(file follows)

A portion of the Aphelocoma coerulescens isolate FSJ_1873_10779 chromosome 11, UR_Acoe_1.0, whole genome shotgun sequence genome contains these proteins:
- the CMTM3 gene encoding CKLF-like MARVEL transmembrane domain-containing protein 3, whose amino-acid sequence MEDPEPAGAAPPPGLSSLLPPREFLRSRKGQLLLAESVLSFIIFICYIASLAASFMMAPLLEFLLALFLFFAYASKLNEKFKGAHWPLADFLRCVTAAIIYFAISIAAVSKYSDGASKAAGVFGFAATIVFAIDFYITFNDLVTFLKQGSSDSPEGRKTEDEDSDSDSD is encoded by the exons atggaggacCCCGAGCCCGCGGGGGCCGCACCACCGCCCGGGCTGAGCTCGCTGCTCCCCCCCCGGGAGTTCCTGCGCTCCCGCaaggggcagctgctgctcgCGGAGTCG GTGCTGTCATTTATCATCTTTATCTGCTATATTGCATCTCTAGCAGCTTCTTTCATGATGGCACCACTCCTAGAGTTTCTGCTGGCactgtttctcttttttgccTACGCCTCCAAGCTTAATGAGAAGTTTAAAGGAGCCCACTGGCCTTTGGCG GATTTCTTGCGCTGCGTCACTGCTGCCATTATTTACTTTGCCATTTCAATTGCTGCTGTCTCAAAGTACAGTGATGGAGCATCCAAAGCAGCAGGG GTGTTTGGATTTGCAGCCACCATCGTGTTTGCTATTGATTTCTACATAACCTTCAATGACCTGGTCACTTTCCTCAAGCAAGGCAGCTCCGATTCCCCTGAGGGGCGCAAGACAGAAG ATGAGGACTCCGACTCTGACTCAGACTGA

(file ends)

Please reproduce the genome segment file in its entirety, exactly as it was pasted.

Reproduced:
A portion of the Aphelocoma coerulescens isolate FSJ_1873_10779 chromosome 11, UR_Acoe_1.0, whole genome shotgun sequence genome contains these proteins:
- the CMTM3 gene encoding CKLF-like MARVEL transmembrane domain-containing protein 3, whose amino-acid sequence MEDPEPAGAAPPPGLSSLLPPREFLRSRKGQLLLAESVLSFIIFICYIASLAASFMMAPLLEFLLALFLFFAYASKLNEKFKGAHWPLADFLRCVTAAIIYFAISIAAVSKYSDGASKAAGVFGFAATIVFAIDFYITFNDLVTFLKQGSSDSPEGRKTEDEDSDSDSD is encoded by the exons atggaggacCCCGAGCCCGCGGGGGCCGCACCACCGCCCGGGCTGAGCTCGCTGCTCCCCCCCCGGGAGTTCCTGCGCTCCCGCaaggggcagctgctgctcgCGGAGTCG GTGCTGTCATTTATCATCTTTATCTGCTATATTGCATCTCTAGCAGCTTCTTTCATGATGGCACCACTCCTAGAGTTTCTGCTGGCactgtttctcttttttgccTACGCCTCCAAGCTTAATGAGAAGTTTAAAGGAGCCCACTGGCCTTTGGCG GATTTCTTGCGCTGCGTCACTGCTGCCATTATTTACTTTGCCATTTCAATTGCTGCTGTCTCAAAGTACAGTGATGGAGCATCCAAAGCAGCAGGG GTGTTTGGATTTGCAGCCACCATCGTGTTTGCTATTGATTTCTACATAACCTTCAATGACCTGGTCACTTTCCTCAAGCAAGGCAGCTCCGATTCCCCTGAGGGGCGCAAGACAGAAG ATGAGGACTCCGACTCTGACTCAGACTGA